I am designing a PCB for a VFD clock I want to build and I have come across something in a schematic for a voltage regulator that I have no idea what it means.


I have circled what I do not understand in red. I'm curious as to what this is supposed to denote. I do not want to fry any chips or blow up VFDs.

  • 4
    \$\begingroup\$ The arrow and the resistor it points to make up the symbol for a potentiometer, also called a variable resistor. \$\endgroup\$
    – bitsmack
    Commented Mar 14, 2017 at 15:57
  • \$\begingroup\$ Oh, ok. Now in regards to that, could I calculate the exact resistance needed and use a wirewound or metal film resistor? Or would you recommend following the schematic and using a potentiometer? \$\endgroup\$ Commented Mar 14, 2017 at 16:30
  • 1
    \$\begingroup\$ It depends on whether the "adjustability" is a required feature. If the tolerances on the rest of the circuit dictate that some adjustment is required you should leave it in, though replacing it with a high precision resistor during final test is certainly a procedure that some folks employ to lock down the values. If the circuitry needs adjusting or calibrating later in it's life, you should definitely leave it in. \$\endgroup\$
    – Trevor_G
    Commented Mar 14, 2017 at 17:06
  • \$\begingroup\$ If you plan on going the "lock-down-Value" way, I suggest you replace the pot in the schematic with a spot for a fixed resistor AND a 3 pin jumper where you can easily connect a "tool" to calibrate it. \$\endgroup\$
    – Trevor_G
    Commented Mar 14, 2017 at 17:09

1 Answer 1


That's called a potentiometer, or "pot" for short.

It is a fixed resistor between the two ends shown top and bottom in your schematic. The third terminal, shown with a arrow in a standard schematic symbol, is a wiper that contacts the resistive strip in a place that depends on how the pot is adjusted.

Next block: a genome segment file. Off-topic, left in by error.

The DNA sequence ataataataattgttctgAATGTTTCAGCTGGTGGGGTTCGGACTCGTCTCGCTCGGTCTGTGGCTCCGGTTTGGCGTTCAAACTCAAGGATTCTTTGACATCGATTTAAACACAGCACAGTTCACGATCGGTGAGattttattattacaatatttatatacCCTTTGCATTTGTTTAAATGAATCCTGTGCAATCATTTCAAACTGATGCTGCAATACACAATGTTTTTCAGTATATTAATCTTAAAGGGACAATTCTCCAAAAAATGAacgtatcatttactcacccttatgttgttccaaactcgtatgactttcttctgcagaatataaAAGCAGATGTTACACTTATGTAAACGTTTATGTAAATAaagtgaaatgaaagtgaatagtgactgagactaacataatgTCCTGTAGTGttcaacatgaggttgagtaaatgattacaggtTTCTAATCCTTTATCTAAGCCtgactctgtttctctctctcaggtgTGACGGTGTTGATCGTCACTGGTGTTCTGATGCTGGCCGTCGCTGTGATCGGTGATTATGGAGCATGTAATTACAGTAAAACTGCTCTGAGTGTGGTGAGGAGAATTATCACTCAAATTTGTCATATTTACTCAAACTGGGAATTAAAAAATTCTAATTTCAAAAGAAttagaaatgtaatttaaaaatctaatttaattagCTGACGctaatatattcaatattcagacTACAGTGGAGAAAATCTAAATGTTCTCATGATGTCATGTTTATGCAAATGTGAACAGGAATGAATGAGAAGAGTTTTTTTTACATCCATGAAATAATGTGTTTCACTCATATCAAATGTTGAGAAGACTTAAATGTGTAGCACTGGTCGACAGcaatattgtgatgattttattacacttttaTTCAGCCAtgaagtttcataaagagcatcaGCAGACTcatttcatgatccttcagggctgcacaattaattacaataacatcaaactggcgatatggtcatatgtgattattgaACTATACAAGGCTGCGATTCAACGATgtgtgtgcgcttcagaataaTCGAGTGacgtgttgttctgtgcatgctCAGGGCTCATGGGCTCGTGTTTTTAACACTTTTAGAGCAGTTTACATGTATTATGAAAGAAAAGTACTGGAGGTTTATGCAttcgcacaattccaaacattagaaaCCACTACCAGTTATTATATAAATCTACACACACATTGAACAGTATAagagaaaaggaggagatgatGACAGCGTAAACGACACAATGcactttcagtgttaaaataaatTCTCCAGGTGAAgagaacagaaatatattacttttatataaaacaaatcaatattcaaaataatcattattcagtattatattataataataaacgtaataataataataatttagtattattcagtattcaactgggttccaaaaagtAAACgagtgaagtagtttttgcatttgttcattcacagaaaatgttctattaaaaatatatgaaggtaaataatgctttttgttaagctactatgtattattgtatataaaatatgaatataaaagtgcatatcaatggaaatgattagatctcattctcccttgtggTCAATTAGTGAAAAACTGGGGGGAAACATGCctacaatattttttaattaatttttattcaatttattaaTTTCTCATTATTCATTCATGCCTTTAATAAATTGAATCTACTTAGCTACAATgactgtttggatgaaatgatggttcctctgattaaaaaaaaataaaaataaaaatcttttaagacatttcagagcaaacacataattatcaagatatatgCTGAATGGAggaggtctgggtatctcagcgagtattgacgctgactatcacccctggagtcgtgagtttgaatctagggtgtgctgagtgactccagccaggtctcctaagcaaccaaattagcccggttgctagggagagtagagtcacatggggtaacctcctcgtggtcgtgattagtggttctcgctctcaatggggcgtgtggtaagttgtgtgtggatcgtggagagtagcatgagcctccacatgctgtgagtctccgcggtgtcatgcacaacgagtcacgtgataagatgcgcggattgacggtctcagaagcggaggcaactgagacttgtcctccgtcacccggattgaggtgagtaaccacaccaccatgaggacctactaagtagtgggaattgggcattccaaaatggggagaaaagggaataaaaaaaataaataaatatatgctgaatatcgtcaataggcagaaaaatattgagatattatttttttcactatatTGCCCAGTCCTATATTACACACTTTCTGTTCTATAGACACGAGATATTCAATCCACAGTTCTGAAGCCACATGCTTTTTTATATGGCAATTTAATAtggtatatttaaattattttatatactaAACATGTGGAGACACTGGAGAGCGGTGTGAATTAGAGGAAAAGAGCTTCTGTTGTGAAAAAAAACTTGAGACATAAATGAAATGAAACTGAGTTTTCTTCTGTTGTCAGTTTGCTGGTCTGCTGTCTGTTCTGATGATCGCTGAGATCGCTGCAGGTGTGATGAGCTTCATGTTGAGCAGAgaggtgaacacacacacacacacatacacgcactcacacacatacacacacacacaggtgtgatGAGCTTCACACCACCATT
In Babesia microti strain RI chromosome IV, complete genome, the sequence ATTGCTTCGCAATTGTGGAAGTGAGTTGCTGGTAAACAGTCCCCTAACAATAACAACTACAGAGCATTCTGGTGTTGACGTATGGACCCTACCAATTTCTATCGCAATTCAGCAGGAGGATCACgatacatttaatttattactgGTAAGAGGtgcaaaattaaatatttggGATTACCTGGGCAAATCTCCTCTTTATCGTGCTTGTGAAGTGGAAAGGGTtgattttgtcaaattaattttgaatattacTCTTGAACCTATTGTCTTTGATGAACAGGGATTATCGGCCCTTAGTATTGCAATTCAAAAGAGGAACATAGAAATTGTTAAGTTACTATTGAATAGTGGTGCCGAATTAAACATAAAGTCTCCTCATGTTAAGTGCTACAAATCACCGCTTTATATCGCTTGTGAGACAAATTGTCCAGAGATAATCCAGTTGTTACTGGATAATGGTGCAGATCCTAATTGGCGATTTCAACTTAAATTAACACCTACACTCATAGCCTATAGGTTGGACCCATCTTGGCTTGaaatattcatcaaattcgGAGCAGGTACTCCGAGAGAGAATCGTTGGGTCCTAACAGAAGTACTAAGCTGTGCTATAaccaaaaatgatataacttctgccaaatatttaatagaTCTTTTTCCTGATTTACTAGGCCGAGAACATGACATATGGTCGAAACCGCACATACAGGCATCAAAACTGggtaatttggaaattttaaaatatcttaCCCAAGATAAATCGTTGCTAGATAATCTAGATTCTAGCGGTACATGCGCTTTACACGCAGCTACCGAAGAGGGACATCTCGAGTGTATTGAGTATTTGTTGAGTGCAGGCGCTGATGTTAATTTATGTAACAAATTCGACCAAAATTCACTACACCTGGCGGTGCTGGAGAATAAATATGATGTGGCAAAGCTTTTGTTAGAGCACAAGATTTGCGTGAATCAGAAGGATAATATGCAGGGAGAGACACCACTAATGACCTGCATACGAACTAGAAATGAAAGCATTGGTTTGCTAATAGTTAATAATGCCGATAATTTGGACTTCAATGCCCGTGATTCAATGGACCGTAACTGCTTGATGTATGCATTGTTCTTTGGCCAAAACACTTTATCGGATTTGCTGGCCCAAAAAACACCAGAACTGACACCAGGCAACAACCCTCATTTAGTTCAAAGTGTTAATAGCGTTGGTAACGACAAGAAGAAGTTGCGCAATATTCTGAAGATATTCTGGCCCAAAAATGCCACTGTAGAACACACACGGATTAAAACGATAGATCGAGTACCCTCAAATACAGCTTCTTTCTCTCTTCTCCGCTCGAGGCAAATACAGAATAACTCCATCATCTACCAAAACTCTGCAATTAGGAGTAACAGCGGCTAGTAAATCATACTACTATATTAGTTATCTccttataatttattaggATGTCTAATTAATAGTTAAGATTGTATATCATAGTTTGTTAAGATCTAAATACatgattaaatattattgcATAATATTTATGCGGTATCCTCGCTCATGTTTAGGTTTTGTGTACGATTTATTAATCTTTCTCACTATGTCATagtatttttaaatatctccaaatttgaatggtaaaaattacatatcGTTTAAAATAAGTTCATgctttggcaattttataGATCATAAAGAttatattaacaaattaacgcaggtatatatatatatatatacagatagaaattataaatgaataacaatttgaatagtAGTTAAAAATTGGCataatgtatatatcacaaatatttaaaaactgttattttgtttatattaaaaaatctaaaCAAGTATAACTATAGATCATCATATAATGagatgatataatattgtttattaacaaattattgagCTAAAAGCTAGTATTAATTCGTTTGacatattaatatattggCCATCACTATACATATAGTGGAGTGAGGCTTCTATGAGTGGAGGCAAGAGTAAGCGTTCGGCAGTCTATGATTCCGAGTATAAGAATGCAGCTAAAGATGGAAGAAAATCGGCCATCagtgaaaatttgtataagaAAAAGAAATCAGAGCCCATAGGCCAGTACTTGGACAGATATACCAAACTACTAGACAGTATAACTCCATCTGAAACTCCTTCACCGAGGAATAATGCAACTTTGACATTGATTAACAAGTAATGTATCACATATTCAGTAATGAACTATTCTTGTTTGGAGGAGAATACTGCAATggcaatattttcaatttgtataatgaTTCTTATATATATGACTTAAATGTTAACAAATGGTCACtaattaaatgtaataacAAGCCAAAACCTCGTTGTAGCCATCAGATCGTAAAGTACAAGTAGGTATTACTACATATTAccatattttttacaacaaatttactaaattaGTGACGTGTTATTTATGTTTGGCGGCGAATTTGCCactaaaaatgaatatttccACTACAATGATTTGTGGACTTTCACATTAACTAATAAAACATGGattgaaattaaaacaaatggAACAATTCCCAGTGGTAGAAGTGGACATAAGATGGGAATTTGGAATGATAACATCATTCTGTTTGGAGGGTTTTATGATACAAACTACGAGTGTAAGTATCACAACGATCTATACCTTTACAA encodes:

The net result is a fixed resistor end to end with a variable tap someplace within that resistance.

One use of these things is to make a variable voltage divider. Feed the fixed voltage into one end, ground to the other, and a variable voltage comes out the tap depending on how the pot is set.

This is also the basis for most old volume knobs. One wrinkle with adjusting volume is that humans perceive volume logarithmically. There are special pots called "log taper" where the resistance along the fixed resistor varies logarithmically, not linearly. If a pot isn't specified to have log taper, then you can assume it has linear taper. Log taper pots are harder to find now that volume controls are generally implemented digitially.

In your schematic, the pot is used as a rheostat. That's a 2-terminal variable resistor. That's what you get when you short the wiper to one of the ends, or leave one of the ends open.


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